In the first instance, I develop a version of a latent cause model that explicitly encodes a latent timeline to which observed stimuli and reinforcements are associated, thus preserving their temporal order. In this context, the latent cause model is equivalent to a hidden Markov model. This model is able to account for a theoretically challenging set of experiments which collectively suggest that animals encode the temporal relationships among stimuli and use this representation to predict impending reinforcement.

    Next, I explore the effects of inference over an uncertain latent cause model structure. A key property of Bayesian structural inference is the tradeoff between the model complexity and data fidelity. Recognizing the equivalence between this tradeoff and the tradeoff between generalization and discrimination found in configural conditioning suggests a statistically sound account of these phenomena. By considering model simulations of a number of conditioning paradigms (including some not previously viewed as "configural'', I reveal behavioral signs that animals employ model complexity tradeoffs.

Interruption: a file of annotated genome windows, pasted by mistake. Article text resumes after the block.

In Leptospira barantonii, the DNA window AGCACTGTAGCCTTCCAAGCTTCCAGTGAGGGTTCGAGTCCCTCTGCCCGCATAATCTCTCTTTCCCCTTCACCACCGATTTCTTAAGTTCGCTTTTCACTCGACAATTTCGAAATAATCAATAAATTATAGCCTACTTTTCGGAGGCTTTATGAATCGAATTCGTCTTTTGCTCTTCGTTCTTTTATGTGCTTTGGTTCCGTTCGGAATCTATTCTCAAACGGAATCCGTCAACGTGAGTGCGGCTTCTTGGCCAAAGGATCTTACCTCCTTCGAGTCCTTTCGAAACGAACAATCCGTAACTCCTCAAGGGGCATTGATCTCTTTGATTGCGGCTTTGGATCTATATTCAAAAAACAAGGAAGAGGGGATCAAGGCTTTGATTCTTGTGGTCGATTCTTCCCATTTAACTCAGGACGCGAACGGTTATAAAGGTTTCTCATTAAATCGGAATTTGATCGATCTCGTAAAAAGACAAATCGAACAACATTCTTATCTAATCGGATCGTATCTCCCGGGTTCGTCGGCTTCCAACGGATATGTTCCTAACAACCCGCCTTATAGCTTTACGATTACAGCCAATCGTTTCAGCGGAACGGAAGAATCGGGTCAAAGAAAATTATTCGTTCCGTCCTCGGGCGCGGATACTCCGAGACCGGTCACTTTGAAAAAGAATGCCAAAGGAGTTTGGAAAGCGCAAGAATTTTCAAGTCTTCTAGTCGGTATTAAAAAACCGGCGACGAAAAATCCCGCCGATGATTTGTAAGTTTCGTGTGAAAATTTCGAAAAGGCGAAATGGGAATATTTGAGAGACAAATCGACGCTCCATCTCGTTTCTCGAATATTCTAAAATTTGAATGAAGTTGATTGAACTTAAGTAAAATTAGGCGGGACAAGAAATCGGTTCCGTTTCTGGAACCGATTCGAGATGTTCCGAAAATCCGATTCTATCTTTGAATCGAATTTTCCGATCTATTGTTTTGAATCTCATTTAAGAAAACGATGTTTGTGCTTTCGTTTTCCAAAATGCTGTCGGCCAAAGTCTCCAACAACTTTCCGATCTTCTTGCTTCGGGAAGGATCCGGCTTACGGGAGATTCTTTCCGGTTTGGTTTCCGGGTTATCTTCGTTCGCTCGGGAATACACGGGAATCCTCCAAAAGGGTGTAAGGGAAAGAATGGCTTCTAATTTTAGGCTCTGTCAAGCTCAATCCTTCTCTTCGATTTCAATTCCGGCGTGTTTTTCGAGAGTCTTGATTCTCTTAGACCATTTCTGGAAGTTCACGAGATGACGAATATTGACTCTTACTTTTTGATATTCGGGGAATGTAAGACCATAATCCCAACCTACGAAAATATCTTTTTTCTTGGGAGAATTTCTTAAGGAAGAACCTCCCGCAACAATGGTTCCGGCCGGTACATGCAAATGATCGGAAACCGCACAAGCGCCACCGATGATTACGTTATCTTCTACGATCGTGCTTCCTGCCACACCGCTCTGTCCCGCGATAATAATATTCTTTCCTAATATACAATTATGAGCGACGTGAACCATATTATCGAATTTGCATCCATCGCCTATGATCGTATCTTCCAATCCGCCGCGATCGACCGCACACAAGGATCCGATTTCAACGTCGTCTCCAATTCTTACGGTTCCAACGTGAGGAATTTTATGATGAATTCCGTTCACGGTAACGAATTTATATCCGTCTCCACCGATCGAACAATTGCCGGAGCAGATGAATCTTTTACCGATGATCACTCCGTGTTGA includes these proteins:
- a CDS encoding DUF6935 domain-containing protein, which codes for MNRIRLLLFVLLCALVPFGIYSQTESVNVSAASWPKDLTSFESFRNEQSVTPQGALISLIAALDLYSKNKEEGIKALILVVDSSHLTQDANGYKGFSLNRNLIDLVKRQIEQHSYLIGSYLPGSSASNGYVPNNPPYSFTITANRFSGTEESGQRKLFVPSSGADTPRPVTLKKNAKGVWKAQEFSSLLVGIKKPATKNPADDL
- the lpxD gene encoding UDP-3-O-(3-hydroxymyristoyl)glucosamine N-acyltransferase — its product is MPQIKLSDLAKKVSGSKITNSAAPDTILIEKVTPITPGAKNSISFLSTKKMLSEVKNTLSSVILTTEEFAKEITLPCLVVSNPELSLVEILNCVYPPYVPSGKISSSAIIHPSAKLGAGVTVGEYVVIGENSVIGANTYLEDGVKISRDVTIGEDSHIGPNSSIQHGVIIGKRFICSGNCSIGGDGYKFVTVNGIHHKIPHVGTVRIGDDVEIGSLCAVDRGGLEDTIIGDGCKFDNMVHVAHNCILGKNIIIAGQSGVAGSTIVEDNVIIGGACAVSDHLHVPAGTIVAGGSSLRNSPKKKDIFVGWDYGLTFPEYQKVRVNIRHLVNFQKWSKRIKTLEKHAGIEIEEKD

Finally I explore the consequence of merging latent variable theory with a generative model of change. A model of change describes how the parameters and structure of the latent cause model evolve over time. The resulting non-stationary latent cause model offers a novel perspective on the factors that influence animal judgments about changes in their environment. In particular, the model correctly predicts that the introduction of an unexpected stimulus can spur fast learning and eliminate latent inhibition.

    This thesis offers a unified theoretical framework for classical conditioning. It uses state of the art machine reasoning concepts, including reversible jump MCMC and particle filtering search techniques, to explore a novel theoretical account of a wide range of empirical phenomena, many of which have otherwise resisted a computational explanation.

    A copy of the thesis oral document can be found at

    Friday, October 14, 2005

    CMU ML Lunch: Graphs Over Time: Densification Laws, Shrinking Diameters, Explanations And Realistic Generators

    Speaker: Jure Leskovec, CALD, CMU
    Date: October 17

    How do real graphs evolve over time? What are ``normal'' growth patterns in social, technological, and information networks? Many studies have discovered patterns in static graphs, identifying properties in a single snapshot of a large network; these include heavy tails for in- and out-degree distributions, communities, small-world phenomena, and others. However, given the lack of information about network evolution over long periods, it has been hard to convert these findings into statements about trends over time.